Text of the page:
The business retail water market is off the ground, but not yet in full flow, according to a new report from regulator Ofwat. The first in-depth review of the non-household retail water market, which opened in April 2017, has found that greater choice and competition is delivering clear benefits for many customers who have switched provider or renegotiated their current deal. These customers have collectively saved around £8 million on their bills and up to 540 million litres of water. Customers have also saved time as a result of simplified billing.
However, smaller business customers are less aware and interested in the market and so many may be missing out on the benefits the new market can offer. Ofwat has identified a number of issues which are impeding the market from working to its full potential for customers, including:
- Poor interaction between wholesalers and retailers, which is needed to ensure key functions of the market work as smoothly as possible and that customers receive the best experience possible;
- A lack of complete, accurate and timely market and customer data, resulting in, for instance, inaccurate or late meter readings which can lead to switching being delayed; and,
- Poor performance by wholesalers to deliver good customer outcomes – overall, wholesalers completed only two thirds of their required tasks such as meter reads on time, leading to knock-on impacts for retailers and customers, including late or inaccurate billing.
Wholesalers, retailers and the market operator MOSL all have a key role to play in addressing these challenges and working together, they can ensure that we have a well-functioning market with customers at its heart.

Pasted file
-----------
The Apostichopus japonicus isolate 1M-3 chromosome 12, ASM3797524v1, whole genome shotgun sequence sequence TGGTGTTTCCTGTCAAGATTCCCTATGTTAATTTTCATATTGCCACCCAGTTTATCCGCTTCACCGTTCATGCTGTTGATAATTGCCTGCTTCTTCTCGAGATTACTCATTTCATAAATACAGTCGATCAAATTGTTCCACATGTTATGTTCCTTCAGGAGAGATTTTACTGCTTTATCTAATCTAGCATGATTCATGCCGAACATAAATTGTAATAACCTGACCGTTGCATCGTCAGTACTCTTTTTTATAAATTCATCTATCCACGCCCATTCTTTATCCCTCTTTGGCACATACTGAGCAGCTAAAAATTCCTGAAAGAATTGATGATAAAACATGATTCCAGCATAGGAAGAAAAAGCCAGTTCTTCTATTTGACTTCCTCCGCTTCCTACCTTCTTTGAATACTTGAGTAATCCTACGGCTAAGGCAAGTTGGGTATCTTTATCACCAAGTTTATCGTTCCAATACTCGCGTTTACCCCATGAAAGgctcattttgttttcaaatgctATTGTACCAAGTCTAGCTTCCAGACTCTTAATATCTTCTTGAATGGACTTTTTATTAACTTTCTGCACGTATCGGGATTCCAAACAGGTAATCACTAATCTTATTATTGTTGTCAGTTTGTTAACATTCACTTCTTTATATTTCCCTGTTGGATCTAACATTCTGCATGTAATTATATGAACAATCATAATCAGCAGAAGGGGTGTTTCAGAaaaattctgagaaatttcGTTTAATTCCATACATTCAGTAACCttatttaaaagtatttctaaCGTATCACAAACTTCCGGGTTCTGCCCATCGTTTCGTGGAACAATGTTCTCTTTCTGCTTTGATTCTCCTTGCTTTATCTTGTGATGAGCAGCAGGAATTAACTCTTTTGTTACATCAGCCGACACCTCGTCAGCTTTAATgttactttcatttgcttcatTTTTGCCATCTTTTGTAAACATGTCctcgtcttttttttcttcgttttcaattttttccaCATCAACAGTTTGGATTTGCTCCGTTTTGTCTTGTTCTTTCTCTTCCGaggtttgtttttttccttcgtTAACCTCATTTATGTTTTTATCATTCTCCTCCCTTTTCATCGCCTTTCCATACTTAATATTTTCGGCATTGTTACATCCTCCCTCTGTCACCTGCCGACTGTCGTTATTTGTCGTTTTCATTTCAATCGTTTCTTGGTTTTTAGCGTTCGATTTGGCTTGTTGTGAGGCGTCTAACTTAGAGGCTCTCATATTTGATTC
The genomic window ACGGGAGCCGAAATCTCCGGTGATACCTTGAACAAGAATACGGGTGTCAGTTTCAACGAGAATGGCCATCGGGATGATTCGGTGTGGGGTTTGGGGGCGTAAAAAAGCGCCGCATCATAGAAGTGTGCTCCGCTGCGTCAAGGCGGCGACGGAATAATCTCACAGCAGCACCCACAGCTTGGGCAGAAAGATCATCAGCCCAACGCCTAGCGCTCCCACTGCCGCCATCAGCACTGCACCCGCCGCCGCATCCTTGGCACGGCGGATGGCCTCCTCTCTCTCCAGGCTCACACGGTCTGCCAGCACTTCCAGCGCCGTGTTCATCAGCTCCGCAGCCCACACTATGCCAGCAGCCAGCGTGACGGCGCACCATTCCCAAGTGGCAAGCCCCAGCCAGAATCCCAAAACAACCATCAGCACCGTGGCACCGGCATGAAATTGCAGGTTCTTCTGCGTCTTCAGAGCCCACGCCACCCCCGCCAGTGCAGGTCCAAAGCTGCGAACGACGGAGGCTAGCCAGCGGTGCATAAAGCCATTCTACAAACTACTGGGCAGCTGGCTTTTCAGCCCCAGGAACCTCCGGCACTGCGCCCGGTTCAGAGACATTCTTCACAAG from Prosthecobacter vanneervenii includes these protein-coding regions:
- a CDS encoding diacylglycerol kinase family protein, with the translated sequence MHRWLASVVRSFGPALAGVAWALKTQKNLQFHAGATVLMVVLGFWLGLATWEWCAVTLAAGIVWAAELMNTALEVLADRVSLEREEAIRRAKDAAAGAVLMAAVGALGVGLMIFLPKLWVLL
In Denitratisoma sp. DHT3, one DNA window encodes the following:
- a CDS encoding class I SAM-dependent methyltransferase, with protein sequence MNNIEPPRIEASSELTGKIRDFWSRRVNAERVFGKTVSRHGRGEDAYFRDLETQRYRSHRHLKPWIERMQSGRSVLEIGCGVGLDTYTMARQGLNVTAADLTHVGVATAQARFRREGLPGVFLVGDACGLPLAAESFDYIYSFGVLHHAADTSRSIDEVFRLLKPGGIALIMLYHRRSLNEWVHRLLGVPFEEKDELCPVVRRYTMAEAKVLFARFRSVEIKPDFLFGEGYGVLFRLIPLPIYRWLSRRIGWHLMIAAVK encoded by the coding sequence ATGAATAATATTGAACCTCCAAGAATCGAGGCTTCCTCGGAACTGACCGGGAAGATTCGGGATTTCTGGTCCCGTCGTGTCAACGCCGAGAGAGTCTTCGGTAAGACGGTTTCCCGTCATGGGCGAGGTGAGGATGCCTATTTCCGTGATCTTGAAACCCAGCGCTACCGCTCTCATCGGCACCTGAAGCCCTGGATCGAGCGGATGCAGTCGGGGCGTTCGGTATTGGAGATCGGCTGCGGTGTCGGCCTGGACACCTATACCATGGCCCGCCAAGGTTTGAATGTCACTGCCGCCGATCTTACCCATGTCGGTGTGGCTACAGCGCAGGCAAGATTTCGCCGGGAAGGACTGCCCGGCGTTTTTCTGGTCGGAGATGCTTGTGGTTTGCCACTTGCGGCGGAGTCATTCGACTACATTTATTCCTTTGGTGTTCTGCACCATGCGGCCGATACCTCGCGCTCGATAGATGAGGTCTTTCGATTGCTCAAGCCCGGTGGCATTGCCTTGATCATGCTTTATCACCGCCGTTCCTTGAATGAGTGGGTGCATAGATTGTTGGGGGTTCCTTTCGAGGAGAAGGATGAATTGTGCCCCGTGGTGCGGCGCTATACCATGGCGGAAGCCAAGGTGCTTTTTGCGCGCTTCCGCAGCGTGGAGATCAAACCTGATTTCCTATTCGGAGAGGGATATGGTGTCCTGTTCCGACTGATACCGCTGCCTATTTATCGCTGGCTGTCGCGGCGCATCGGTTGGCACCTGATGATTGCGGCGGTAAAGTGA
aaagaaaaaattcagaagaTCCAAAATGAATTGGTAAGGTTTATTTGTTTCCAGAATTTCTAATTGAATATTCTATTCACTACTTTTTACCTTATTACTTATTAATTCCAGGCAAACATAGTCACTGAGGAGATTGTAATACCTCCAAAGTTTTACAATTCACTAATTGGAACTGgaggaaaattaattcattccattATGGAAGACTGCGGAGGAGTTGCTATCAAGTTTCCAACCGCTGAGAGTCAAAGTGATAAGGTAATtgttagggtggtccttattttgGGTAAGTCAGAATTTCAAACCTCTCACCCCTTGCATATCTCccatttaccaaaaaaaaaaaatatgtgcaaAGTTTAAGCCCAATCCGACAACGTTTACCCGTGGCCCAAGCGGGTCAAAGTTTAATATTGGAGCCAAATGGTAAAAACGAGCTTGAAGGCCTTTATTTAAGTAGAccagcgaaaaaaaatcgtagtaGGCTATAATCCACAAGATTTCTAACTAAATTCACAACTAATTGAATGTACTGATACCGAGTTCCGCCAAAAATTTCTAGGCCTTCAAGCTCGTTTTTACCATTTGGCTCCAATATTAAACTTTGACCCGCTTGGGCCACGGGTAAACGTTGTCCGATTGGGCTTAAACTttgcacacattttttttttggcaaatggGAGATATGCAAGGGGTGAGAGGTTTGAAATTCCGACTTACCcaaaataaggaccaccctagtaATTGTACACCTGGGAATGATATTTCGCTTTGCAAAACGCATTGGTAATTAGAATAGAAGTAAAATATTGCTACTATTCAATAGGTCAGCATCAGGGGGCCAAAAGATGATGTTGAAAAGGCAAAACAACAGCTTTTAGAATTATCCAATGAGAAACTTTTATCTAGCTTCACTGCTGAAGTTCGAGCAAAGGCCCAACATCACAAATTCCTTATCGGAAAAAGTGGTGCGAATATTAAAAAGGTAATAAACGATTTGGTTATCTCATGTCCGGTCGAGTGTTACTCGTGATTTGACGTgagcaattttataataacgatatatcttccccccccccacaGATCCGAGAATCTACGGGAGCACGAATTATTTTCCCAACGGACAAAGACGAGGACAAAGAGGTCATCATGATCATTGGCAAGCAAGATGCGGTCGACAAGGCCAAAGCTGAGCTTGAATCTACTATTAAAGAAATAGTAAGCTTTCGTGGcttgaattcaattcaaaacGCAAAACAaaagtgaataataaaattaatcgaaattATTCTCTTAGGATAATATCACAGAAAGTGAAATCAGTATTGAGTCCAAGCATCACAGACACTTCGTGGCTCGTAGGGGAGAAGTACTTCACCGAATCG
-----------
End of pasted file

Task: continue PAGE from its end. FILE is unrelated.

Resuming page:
For its part, Ofwat will continue to take forward a range of work including its review of price protections and exploring what more can be done to encourage wholesalers to meet their obligations to support efficient market functioning.
Ofwat’s senior director for customers and casework, Emma Kelso said: “A year on from opening up the business retail water market, we’ve taken the first in-depth look at how that market has performed for its customers, to find out what is working and what isn’t. While many customers are starting to save money, time and water as a result of switching or renegotiating, other customers have yet to benefit as much as they could.
“It’s clear from our report that there is still much untapped potential in this market. For instance, our survey of customers reveals that many are interested in a range of new services including around water efficiency.
“By addressing the challenges we’ve identified around data quality, the performance of wholesalers and the vital relationship between wholesalers and retailers, we will have a market delivering to its full potential with, at its heart, customers who are aware of the options available and who feel able and empowered to participate”.